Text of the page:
Colonial Lottery: Massachusetts Description of Payments
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    Massachusetts Lottery

    Massachusetts 1st-4th Class Lotteries and Certificates of Delayed Payment

    On May 1, 1778 the Massachusetts legislature passed a resolve to conduct a lottery to obtain $750,000 to pay soldiers who had enlisted in the Continental Army before April 15, 1777, for a term of at least three years. The lottery was planned in four classes. In the first class there were 25,000 tickets at $6.00 each. Tickets were sold until December 1779, when the drawing was presumably held. As had been announced at the start of the lottery, because of the need for cash to conduct the war effort, prizes of $50 and up were not immediately awarded. Rather winners were given treasury certificates stating they would be paid by January 1, 1783 with 6% interest. Pursuant to the resolve of February 11, 1779, the treasurer was authorized to issue £21,450 in these certificates to winners of the first class lottery.

    By January 26, 1779 sales began on the second class lottery consisting of 25,000 tickets at $10.00 each. Sales were nearly complete by March 1 and the drawing was held on March 17, 1779. On March 11, 1779 an advertisement was published in the Independent Chronicle for the third class lottery which consisted of 20,000 tickets at $15.00 each, with 5,751 prizes totaling $255,000, leaving $45,000 (15%) for the Commonwealth. The prizes were as follows:
    According to the Independent Chronicle of May 27, 1779 the drawing for this lottery was to begin on June 3, 1779. As with the first class lottery winners of $50 or more, winners in these two lotteries were give treasury certificates stating they would be paid by January 1, 1783 with 6% interest. On April 14, 1779 a resolve was passed enabling the treasurer to issue £81,572 in certificates, "to pay the prizes of fifty dollars and upward, drawn in the second and third classes of the lottery." The certificates were indented with a "counterpart" or stub kept by the treasurer as a record. The act also provided that a poll and estate tax amounting to £81,500 was to be levied during the June 1782 session of the General Court and was to be collected before November 20, 1782. It was also provided that if the legislature did not impose the tax by September the Treasurer would be empowered to levy the tax. Note that the announcments of the lotteries stated the cost of the tickets and amount of winnings in Spanish milled dollars, but the treasurer actually calculated the winnings and issued certificated in Massachusetts pounds (in Massachusetts by January 1779 the Continental dollar had been devalued to $7.42 to a Spanish milled dollar and by June it was down to $13.40 to a milled dollar)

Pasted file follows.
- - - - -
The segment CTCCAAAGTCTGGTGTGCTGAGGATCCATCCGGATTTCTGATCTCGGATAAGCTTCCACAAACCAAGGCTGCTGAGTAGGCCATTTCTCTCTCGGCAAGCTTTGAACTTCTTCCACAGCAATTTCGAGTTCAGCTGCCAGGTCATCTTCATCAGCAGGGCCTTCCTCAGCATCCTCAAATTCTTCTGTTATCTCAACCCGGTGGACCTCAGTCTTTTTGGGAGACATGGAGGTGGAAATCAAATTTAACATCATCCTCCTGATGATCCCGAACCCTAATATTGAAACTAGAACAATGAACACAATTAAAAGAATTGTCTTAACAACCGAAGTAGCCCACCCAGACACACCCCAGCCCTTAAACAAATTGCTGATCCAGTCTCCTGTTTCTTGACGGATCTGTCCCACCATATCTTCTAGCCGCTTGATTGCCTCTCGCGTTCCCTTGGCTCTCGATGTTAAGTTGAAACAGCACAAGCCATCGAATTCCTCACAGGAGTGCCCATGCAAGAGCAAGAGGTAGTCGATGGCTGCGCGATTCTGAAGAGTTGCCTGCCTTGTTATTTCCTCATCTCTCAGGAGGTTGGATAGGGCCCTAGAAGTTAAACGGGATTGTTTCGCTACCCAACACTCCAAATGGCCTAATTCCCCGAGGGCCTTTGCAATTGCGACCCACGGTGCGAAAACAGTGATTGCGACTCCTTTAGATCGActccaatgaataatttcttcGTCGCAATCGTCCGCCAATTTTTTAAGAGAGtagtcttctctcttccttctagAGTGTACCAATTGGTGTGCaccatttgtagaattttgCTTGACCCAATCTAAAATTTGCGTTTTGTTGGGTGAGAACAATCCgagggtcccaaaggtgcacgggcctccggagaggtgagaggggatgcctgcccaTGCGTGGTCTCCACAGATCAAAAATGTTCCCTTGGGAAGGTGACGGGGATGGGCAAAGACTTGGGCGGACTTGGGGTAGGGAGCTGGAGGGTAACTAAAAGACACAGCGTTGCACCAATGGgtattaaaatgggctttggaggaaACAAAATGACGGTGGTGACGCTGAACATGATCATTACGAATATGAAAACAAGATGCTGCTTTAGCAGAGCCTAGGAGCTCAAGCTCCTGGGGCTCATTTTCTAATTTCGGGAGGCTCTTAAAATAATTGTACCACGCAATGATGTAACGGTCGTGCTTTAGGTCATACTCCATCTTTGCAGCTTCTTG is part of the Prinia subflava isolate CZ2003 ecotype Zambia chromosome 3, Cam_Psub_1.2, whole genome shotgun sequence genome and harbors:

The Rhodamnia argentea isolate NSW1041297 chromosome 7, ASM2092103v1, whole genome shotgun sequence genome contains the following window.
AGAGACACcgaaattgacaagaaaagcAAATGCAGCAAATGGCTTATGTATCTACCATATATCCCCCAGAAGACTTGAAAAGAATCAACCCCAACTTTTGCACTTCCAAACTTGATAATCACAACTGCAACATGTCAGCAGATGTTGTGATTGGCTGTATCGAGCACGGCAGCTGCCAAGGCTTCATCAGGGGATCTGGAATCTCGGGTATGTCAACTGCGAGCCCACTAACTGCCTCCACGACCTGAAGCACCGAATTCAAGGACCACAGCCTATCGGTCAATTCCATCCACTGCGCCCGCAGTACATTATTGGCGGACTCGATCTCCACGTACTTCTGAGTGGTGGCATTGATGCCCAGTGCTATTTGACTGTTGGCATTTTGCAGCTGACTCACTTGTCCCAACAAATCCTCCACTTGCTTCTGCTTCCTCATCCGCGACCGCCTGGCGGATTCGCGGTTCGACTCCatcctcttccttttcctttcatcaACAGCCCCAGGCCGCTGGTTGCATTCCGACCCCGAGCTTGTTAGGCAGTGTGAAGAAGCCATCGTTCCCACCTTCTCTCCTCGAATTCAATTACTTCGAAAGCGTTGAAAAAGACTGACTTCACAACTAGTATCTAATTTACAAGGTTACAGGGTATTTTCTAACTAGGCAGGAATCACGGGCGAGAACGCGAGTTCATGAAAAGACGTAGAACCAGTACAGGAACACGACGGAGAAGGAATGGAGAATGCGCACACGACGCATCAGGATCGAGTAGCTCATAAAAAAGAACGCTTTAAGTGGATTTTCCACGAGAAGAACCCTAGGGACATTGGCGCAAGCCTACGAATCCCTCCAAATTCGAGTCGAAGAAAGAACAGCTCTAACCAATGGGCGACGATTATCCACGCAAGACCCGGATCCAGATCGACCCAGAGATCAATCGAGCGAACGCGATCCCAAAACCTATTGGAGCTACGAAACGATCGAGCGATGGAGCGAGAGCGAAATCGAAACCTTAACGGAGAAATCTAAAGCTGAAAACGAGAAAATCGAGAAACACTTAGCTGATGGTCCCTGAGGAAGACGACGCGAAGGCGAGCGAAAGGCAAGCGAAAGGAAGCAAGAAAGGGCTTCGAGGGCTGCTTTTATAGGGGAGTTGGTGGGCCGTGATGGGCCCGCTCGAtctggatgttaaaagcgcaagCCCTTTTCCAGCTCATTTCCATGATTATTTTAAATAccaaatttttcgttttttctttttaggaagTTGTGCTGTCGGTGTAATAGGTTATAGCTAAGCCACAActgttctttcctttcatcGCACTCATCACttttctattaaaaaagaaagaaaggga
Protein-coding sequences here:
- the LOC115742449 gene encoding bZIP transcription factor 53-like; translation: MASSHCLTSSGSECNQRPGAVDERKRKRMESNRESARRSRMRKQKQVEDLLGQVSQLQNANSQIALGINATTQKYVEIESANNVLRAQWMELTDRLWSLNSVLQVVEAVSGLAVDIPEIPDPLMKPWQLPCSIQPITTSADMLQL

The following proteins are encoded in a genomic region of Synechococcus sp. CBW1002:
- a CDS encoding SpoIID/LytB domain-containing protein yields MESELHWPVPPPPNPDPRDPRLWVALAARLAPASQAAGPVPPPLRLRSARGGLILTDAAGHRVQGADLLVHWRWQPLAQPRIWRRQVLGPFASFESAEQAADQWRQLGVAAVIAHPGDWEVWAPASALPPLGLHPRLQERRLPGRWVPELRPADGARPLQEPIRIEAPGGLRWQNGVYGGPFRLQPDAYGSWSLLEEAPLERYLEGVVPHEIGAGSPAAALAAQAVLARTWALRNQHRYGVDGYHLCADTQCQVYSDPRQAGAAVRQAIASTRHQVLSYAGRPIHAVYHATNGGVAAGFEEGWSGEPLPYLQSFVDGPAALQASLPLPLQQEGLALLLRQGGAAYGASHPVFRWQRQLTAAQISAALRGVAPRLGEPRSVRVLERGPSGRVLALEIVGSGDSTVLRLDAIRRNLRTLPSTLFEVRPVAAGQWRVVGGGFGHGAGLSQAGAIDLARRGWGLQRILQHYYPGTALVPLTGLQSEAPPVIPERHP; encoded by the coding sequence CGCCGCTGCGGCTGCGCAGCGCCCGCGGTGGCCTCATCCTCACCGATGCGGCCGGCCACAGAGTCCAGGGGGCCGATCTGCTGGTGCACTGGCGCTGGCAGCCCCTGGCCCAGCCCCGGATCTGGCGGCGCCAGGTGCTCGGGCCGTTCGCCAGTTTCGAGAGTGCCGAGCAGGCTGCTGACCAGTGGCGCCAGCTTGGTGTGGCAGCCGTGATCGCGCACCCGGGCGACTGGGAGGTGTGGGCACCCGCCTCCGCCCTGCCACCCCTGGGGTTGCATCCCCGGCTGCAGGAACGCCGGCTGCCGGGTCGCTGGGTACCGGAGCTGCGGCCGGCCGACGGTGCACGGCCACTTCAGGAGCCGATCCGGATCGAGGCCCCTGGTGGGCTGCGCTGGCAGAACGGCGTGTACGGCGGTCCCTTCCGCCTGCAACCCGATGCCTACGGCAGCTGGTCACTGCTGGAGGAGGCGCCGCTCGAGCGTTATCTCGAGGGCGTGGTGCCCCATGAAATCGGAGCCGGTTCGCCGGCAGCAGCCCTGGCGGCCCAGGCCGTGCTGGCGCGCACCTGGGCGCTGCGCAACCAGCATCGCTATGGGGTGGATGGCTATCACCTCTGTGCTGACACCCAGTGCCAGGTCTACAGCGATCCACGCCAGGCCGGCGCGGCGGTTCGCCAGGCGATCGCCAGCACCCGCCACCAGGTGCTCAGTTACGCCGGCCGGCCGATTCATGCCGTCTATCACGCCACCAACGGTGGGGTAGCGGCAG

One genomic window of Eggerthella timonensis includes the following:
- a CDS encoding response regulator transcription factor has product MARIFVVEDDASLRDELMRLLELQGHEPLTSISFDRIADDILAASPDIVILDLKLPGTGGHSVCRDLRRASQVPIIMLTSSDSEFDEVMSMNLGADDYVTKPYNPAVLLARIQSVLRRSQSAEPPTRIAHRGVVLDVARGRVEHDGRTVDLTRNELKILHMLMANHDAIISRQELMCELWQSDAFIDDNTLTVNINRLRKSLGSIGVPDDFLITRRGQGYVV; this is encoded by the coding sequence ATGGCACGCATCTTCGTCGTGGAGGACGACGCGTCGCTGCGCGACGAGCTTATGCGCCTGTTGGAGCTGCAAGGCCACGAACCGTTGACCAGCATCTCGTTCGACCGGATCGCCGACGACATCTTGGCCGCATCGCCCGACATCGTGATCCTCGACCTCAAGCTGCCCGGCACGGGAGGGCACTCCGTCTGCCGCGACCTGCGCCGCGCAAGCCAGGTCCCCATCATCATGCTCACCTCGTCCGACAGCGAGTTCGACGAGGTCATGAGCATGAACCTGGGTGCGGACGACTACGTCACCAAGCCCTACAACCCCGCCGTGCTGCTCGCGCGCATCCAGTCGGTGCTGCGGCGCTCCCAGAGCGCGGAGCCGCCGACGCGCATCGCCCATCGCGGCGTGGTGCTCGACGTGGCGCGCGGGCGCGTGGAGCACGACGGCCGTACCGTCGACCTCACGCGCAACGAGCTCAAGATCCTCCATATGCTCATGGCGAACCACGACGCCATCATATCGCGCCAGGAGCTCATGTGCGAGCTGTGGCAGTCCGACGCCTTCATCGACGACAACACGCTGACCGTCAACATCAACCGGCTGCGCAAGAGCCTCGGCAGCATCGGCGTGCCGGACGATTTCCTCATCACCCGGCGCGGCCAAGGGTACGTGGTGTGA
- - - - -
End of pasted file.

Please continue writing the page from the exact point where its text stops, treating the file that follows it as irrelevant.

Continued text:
The fourth class of the lottery was similar to the third and was advertised on July 1, 1779. In October the drawing was announced for the second Wednesday in December. Because of slow sales it was postponed until January 20, 1780, but it did not take place until February. As with the previous lotteries a resolve was passed enabling the treasurer to issue £49,830 in promissory certificates to the lottery winners. The certificate shown on the following page is a promissory certificates issued to Joshua Wyman, a winner in the fourth class lottery.

    See: Charles H. Douglas, The Financial History of Massachusetts: from the Organization of the Massachusetts Bay Colony to the American Revolution, Studies in History, Economics and Public Law, volume 4, New York: Columbia University, 1892, pp. 107-114; The Acts and Resolves, Public and Private of the Province of the Massachusetts Bay, Boston: Wright and Potter, 1886, vol. 5 (of 5), p. 983 (Resolve of May 1, 1778), p. 929 relating to the1st class lottery winners; p. 1193, relating to the 4th class lottery winners and relating to the above document (winners of the 2nd and 3rd class lotteries) see pp. 959-960, Province Laws 1778-1779, 4th session, Chapter 42, "An act to supply the treasury with the sum of eighty-one thousand five hundred and seventy pounds."